Nowruz – Iranian New Year

What is Nowruz?

March 19, 2024, marks spring equinox on the Iranian Solar Hijri Calendar. This day is celebrated by many people in Central Asia and along the Silk Road as New Year. The name of the holiday literally translates as new day from Persian/Farsi and dates back to pre-Islamic spirituality in the region. People who celebrate this holiday might call it Nawrouz, Novruz, Nowrouz, Nowrouz, Nawrouz, Nauryz, Nooruz, Nowruz, Navruz, Nevruz, Nowruz, Navruz, Наврӯз, Новруз or even Чыл-Пажи depending on the language.

The proper greeting for the holiday would depend on the language, but Happy Nowruz and Nowruz Mubarak are widely accepted greetings and have been used by the US Department of State to extend seasons' greetings. Happy Spring, everyone!

Many cultures and traditions

Because of the diversity in the region, there are just as many differences in celebration of Nowruz as there are commonalities. Fire plays a huge role in celebrations: in some cultures people jump over bonfires or set off fireworks, while in other cultures people tie knots on ribbons to symbolize their sorrows, sins or negative thoughts and burn those ribbons in a special bonfire.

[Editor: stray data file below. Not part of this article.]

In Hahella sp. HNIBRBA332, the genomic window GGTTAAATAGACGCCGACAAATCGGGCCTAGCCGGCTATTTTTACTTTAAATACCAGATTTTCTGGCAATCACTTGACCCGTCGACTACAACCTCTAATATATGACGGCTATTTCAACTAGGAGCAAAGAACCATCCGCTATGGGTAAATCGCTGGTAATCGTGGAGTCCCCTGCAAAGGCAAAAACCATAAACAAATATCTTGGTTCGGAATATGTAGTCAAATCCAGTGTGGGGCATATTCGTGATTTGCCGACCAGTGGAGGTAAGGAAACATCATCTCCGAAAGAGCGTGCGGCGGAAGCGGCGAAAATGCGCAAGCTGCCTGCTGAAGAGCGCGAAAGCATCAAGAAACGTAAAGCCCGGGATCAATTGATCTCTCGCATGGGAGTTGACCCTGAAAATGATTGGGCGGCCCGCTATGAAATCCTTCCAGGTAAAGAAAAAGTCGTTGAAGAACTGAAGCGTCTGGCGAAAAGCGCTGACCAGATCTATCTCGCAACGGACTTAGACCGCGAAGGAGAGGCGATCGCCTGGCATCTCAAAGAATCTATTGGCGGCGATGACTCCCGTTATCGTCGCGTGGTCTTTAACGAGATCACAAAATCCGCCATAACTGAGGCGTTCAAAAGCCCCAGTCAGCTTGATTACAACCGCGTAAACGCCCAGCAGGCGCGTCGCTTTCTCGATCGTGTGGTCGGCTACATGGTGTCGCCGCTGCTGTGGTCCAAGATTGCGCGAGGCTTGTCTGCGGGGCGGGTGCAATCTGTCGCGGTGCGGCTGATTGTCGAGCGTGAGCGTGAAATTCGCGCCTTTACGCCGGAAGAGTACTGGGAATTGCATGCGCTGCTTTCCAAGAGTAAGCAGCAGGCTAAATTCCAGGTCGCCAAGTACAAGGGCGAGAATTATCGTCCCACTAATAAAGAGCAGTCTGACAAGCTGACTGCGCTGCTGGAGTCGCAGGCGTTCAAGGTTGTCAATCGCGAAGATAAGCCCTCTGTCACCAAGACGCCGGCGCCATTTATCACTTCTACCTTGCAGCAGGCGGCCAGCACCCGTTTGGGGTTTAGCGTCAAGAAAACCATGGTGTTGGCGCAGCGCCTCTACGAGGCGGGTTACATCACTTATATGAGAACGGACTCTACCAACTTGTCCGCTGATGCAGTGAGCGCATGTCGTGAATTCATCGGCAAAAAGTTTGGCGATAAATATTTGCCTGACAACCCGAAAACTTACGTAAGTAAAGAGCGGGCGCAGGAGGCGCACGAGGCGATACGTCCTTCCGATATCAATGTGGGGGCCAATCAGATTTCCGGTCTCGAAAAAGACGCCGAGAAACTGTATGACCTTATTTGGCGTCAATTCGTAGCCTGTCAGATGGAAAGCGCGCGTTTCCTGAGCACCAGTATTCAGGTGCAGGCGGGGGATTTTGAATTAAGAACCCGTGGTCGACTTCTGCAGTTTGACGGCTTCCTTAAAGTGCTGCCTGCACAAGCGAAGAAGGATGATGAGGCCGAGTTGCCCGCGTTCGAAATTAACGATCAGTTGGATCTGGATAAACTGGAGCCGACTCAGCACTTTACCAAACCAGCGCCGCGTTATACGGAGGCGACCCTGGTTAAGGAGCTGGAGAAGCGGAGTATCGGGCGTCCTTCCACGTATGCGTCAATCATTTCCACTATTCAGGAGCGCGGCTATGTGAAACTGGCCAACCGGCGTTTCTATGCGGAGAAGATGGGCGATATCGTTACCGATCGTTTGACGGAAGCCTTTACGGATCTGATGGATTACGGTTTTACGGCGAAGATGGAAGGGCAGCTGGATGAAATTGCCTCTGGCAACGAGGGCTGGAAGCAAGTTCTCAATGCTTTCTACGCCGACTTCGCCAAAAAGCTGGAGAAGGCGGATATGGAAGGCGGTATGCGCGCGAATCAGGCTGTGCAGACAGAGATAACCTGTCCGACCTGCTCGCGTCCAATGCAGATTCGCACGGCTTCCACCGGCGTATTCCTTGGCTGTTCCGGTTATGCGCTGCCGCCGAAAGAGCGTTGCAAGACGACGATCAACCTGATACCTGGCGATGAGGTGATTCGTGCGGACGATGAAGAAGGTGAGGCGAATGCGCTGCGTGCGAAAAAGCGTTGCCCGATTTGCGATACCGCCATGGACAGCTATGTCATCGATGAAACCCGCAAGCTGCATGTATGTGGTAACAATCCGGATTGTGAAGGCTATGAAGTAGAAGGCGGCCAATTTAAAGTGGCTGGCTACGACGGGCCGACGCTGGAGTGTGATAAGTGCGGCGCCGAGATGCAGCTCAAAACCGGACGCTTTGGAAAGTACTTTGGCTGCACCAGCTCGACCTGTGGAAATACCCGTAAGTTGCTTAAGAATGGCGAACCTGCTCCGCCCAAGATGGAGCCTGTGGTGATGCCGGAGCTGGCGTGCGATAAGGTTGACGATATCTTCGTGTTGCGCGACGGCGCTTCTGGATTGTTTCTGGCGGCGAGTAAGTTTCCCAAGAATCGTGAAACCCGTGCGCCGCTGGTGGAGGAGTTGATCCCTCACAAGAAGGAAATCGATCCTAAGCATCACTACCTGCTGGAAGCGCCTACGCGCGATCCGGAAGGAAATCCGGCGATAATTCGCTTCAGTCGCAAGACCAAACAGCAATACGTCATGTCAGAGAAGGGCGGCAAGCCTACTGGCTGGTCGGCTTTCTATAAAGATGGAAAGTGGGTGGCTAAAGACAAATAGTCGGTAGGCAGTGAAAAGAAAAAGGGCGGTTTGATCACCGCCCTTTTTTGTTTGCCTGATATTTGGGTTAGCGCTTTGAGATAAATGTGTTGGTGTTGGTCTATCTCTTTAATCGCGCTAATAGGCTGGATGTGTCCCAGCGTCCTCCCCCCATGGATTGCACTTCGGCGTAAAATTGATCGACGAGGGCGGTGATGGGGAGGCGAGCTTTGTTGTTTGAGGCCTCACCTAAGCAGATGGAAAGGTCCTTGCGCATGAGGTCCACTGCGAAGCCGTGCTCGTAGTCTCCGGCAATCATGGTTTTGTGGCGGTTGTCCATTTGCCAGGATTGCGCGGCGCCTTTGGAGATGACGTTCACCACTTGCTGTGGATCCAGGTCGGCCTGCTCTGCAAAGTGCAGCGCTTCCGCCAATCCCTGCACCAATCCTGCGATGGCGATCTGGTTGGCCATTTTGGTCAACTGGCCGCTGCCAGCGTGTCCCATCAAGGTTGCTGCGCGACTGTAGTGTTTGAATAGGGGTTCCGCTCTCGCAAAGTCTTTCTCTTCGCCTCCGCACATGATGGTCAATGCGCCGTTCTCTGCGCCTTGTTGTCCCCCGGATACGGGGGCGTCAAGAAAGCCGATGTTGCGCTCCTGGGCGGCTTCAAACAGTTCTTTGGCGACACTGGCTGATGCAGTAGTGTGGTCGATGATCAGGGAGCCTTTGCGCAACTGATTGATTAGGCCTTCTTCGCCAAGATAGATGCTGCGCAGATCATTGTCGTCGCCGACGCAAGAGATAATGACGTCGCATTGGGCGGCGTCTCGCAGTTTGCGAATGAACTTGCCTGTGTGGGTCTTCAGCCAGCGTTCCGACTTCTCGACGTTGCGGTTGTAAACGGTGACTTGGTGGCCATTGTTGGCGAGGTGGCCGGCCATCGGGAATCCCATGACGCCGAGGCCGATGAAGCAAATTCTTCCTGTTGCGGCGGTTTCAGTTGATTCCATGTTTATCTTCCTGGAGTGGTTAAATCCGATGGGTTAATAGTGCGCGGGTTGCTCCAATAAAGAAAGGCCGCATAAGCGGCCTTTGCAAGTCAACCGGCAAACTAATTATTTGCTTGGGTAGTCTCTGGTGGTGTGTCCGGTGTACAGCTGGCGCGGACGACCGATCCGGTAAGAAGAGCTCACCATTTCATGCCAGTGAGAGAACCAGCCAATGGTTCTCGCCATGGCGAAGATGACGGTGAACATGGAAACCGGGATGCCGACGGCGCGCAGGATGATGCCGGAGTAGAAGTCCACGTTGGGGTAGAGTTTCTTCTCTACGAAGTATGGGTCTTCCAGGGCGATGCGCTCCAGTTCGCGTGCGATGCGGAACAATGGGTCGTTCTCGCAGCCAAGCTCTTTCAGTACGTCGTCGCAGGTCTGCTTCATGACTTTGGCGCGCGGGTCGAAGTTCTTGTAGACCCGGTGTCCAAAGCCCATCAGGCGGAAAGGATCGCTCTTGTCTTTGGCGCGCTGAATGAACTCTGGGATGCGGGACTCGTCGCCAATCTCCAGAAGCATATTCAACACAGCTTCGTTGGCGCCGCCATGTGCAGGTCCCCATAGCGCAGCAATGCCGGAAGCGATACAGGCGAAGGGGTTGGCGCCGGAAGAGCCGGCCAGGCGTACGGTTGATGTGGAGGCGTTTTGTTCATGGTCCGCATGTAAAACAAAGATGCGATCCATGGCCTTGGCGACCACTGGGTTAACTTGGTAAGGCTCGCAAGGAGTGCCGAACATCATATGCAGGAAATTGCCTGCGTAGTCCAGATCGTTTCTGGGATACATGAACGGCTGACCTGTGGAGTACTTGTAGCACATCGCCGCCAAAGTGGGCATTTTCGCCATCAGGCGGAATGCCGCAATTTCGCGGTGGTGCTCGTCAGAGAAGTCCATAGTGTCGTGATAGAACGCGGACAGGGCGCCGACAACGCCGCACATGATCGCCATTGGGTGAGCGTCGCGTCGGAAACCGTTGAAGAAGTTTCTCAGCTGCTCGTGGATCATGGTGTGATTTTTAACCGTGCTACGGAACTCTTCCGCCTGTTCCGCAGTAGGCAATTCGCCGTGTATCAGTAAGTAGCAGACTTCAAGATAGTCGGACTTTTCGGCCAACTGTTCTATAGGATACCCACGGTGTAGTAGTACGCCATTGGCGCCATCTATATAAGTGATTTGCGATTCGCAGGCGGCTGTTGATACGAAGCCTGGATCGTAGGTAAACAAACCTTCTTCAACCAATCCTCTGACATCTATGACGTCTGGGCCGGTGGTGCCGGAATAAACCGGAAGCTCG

Many families also assemble a display of 7 symbolic items meant to represent life and renewal and connection between material and immaterial elements in our life. Such display is called Haft-Sin and may include sprouted grains, fruits, garlic, vinegar, but might also incorporate painted eggs and other objects.

Germinated wheat and dried fruit are also used in food preparation. Special dishes for this holiday include polo/palaw/plov (seasoned rice and meat dish with dried fruit), samanu/sumalak (a sweet wheat pudding), countless breads, pastries and desserts.

Colorado connection

So many different ethnicities celebrate Nowruz, from Uyghurs in China to Afghans, Tajiks, Kazakhs, Turkmen, Uzbeks, Crimean Tatars, Turkish Kurds and many other peoples. Here in Colorado, the Dushanbe Tea House in Boulder became a natural center of annual Nowruz celebrations by the Colorado Tajik community. Dushanbe is the capital of Tajikistan and a sister-city for Boulder. About 30 years ago, the city of Dushanbe gifted the tea house building to the city of Boulder and it was shipped to Colorado in parts and assembled on the spot. The tea house is an amazing representation of Persian art traditions and of friendship between the two cities. Check out more history and pictures of the Boulder Dushanabe Teahouse, opens a new window

Watch the 2023 Tajik Nowruz celebration at the Dushanbe Teahouse to spot the traditions: the symbolic display, plov preparation, dancing and more.

Learn more about the celebration and the community

Get crafting and cooking

Share stories and songs

Cultural side note

The exact date of the holiday is supposed to fall on March 21, but sometimes these dates vary depending on the year and the way the date is calculated in a specific culture. This year the Farmers' Almanac indicates March 19 as the exact date of this 3,000 year old celebration. However, the same cultures that celebrate Nowruz also follow the Ramadan fasting traditions. For this reason, some communities choose to postpone public celebrations of Nowruz until Ramadan is over.